Bruno Guerin-Boutaud (class of 2016) has raised some very thought-provoking points about consumption. I have always taught that consumption, as the largest item in aggregate demand, is important to an economy. This year’s graduates will remember (and this year’s 12th graders will soon learn) that the marginal propensity to consume is the crucial variable that determines the size of the multiplier.
Bruno is concerned that basing the economy on consumption does not work well because it “makes people dependent on goods and dehumanizes them”. He does, however, realise that if we try to limit consumption (perhaps just to the goods that are necessary to survival), it needs to be replaced with something else. Otherwise aggregate demand and thus economies will collapse.
I agreed that some people, such as writers or readers of poetry, hikers in the countryside, gardeners etc., live much more meaningful lives and are much more humane because they are not dependent on the consumption of non-necessity goods. However, such people will usually have had a high level of education and comfortable lives. On the other hand, lower-income people do still need and want goods, particularly if their level of education is low and they cannot take delight in activities such as reading books and looking at flowers. Therefore, I argued that we cannot aim for a society that is not based on consumption until we have been able to educate everyone to a reasonably high level and have been able to ensure that everyone’s basic needs (food, clothing, housing) are ensured. I cannot foresee such an outcome occurring in my lifetime. But for those of you who are teenagers, perhaps it will occur in your lifetime and you can look forward to it.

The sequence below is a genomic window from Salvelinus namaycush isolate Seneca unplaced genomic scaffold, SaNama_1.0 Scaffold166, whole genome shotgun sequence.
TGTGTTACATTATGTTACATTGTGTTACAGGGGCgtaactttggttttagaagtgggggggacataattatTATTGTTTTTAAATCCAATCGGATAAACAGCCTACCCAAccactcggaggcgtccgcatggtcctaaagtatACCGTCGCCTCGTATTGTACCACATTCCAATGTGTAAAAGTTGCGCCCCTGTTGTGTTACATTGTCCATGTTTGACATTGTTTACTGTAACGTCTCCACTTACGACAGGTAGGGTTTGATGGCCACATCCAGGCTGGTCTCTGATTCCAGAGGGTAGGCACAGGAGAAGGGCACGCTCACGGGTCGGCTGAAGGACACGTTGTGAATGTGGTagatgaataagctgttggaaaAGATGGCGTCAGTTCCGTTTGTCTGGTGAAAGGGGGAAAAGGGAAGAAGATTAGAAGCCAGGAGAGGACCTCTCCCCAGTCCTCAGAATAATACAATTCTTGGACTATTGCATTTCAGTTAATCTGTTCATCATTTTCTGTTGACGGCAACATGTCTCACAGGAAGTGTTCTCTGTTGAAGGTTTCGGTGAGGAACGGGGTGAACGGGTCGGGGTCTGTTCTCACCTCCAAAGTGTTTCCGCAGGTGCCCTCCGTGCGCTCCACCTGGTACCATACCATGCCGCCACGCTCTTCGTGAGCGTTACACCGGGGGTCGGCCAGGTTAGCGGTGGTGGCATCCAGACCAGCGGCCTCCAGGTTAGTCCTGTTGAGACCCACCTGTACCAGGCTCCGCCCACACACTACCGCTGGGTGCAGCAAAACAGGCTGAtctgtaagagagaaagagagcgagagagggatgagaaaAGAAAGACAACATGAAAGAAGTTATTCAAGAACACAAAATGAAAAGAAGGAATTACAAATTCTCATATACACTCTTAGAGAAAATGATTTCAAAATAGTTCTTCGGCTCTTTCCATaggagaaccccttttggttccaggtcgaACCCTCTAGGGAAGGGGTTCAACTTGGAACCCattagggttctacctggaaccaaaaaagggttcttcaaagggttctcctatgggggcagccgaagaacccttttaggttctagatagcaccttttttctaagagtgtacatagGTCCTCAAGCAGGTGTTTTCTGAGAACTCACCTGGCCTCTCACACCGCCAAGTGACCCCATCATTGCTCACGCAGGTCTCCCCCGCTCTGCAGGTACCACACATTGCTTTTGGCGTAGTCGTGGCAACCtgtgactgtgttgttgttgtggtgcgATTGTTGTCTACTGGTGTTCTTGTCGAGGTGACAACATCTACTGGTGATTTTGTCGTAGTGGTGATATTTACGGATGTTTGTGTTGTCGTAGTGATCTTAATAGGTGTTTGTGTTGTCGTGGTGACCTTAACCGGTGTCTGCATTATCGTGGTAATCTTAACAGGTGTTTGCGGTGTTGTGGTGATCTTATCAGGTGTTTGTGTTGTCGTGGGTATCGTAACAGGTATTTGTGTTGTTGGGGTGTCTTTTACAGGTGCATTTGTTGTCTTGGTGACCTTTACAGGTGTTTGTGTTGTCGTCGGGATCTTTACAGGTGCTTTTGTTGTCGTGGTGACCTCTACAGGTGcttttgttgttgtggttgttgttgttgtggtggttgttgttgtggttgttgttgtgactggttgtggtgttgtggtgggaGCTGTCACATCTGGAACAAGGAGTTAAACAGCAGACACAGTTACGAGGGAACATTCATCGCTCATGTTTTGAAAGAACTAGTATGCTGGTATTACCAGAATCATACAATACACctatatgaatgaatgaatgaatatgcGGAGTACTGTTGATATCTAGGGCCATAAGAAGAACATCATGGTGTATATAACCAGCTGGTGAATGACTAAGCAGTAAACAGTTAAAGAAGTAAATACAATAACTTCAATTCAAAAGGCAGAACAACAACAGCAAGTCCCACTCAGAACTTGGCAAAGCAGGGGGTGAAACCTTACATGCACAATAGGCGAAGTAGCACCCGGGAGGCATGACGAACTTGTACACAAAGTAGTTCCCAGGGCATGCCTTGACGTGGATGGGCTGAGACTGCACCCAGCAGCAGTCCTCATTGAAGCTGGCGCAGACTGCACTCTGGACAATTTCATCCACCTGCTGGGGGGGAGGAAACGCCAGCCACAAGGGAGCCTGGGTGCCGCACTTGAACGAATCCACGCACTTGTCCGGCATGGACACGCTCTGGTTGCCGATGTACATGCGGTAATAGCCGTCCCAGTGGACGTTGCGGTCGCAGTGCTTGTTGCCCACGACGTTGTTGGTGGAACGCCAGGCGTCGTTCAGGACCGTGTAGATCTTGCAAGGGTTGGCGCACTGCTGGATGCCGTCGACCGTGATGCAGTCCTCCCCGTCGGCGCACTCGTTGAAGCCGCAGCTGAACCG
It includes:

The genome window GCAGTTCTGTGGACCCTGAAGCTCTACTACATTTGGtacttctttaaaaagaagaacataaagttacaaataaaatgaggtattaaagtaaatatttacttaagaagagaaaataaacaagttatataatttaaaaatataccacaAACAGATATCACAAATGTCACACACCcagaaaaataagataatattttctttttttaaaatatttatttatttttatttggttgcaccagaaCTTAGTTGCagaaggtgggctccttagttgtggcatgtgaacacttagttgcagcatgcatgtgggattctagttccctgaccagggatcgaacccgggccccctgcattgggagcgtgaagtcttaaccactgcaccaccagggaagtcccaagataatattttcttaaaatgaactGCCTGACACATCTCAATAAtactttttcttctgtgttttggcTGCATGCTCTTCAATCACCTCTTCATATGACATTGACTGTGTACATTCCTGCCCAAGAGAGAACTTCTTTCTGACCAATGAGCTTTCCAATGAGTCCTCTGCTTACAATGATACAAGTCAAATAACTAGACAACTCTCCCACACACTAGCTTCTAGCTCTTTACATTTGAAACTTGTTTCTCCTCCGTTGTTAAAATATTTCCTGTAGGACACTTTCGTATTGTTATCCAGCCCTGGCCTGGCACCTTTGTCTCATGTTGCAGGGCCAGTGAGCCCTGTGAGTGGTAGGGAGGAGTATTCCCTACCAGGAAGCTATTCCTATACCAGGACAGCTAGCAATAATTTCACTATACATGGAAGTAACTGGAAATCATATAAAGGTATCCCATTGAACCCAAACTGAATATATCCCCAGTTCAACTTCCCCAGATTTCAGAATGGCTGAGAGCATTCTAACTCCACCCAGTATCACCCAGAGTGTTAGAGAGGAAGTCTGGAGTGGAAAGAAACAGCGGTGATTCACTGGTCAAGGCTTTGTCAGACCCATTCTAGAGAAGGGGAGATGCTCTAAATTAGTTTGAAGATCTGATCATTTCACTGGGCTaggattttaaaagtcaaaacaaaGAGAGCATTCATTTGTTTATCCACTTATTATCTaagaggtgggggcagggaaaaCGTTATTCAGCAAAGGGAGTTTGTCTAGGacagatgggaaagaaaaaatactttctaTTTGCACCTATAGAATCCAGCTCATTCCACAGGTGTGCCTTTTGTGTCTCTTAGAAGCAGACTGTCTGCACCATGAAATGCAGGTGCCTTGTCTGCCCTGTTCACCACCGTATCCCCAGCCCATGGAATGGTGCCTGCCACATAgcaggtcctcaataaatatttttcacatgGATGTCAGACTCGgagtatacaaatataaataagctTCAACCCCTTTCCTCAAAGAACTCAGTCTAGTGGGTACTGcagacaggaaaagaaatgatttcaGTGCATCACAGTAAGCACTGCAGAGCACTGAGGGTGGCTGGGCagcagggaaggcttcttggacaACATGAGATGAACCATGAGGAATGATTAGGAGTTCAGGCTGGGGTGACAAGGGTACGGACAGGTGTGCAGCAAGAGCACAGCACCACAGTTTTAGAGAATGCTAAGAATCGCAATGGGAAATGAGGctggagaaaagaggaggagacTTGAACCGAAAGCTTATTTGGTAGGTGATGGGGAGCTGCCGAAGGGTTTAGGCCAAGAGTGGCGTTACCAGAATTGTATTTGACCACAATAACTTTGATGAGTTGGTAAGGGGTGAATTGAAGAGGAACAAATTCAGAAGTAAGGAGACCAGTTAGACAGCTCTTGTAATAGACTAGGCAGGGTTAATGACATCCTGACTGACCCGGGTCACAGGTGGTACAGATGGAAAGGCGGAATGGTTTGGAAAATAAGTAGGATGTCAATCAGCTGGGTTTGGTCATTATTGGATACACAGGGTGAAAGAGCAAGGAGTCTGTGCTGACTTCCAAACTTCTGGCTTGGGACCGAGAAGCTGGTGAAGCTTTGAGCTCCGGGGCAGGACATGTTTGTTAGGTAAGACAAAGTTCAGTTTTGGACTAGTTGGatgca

In response, Bruno decided that “ despite some abuses of consumption (for example, people being dependent on new, luxurious goods), the consumption society works reasonably well. Therefore there is no point in completely changing it”.
He did however argue that some issues should be fixed. For example, in addition to improving the availability and quality of education so that people are less addicted to consumption, he would like to “reduce “the fear of not having enough”, improve childhood conditions, and increase the passion for art and nature”.
Bruno also points out that a major factor in making people dependent on the consumption of goods is “the lack of humanity in companies. It leads some workers to feel used like animals and thus leads them to think only about the reward: the money they will receive as wages. That behavior then leaks on to their children creating a vicious circle”. Therefore, he argues very strongly that there should be efforts made to bring “more humanity into the management of firms”. Currently, he is considering how this could be done.
Students who are now in 12th grade and 11th grade: do you think that you or others are addicted to consumption and that consequently society has less humanity than it should have? If so, do you have any suggestions as to how this situation could be improved?
Welcome to the 11th graders (Class of 2018) who have started studying economics for the first time ever and congratulations to the 12th graders (Class of 2017) who are now more than half-way through the course. The end is in sight.
I hope that you will find some of the resources on this blog useful. But the most useful resource is the world around you. There will be a lot of interesting events this year that have economic implications–for example, the results of the US presidential election in November; the effects on Britain, on Europe, and on the global economy of “Brexit”; and the developments in Japan as PM Abe and the Bank of Japan try to ensure that the economy keeps moving. So pay attention to the real world.